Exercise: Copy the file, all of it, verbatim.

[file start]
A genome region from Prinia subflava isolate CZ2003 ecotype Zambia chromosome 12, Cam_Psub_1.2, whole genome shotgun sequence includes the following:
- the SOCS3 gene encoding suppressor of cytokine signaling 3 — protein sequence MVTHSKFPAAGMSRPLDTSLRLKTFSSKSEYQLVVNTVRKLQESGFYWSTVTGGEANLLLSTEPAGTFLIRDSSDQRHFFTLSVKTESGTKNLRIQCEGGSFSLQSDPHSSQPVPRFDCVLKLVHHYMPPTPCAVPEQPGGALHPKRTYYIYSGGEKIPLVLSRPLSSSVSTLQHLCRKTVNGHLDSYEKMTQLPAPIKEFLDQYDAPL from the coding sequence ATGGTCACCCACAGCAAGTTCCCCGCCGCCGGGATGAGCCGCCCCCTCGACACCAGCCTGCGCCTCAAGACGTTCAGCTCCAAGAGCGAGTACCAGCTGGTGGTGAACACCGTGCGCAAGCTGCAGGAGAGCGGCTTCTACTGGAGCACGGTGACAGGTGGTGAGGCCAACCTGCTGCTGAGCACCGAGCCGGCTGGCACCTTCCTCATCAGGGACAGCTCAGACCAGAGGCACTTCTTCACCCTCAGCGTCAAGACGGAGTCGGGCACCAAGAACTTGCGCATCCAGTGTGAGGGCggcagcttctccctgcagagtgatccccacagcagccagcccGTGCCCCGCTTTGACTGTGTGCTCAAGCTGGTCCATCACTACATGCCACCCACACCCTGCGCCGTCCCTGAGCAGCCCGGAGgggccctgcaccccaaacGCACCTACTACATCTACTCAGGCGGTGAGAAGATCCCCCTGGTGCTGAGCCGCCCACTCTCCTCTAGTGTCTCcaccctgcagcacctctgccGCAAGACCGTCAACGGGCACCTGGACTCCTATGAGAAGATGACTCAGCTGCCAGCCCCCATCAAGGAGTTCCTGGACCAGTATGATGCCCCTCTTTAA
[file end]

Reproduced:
A genome region from Prinia subflava isolate CZ2003 ecotype Zambia chromosome 12, Cam_Psub_1.2, whole genome shotgun sequence includes the following:
- the SOCS3 gene encoding suppressor of cytokine signaling 3 — protein sequence MVTHSKFPAAGMSRPLDTSLRLKTFSSKSEYQLVVNTVRKLQESGFYWSTVTGGEANLLLSTEPAGTFLIRDSSDQRHFFTLSVKTESGTKNLRIQCEGGSFSLQSDPHSSQPVPRFDCVLKLVHHYMPPTPCAVPEQPGGALHPKRTYYIYSGGEKIPLVLSRPLSSSVSTLQHLCRKTVNGHLDSYEKMTQLPAPIKEFLDQYDAPL from the coding sequence ATGGTCACCCACAGCAAGTTCCCCGCCGCCGGGATGAGCCGCCCCCTCGACACCAGCCTGCGCCTCAAGACGTTCAGCTCCAAGAGCGAGTACCAGCTGGTGGTGAACACCGTGCGCAAGCTGCAGGAGAGCGGCTTCTACTGGAGCACGGTGACAGGTGGTGAGGCCAACCTGCTGCTGAGCACCGAGCCGGCTGGCACCTTCCTCATCAGGGACAGCTCAGACCAGAGGCACTTCTTCACCCTCAGCGTCAAGACGGAGTCGGGCACCAAGAACTTGCGCATCCAGTGTGAGGGCggcagcttctccctgcagagtgatccccacagcagccagcccGTGCCCCGCTTTGACTGTGTGCTCAAGCTGGTCCATCACTACATGCCACCCACACCCTGCGCCGTCCCTGAGCAGCCCGGAGgggccctgcaccccaaacGCACCTACTACATCTACTCAGGCGGTGAGAAGATCCCCCTGGTGCTGAGCCGCCCACTCTCCTCTAGTGTCTCcaccctgcagcacctctgccGCAAGACCGTCAACGGGCACCTGGACTCCTATGAGAAGATGACTCAGCTGCCAGCCCCCATCAAGGAGTTCCTGGACCAGTATGATGCCCCTCTTTAA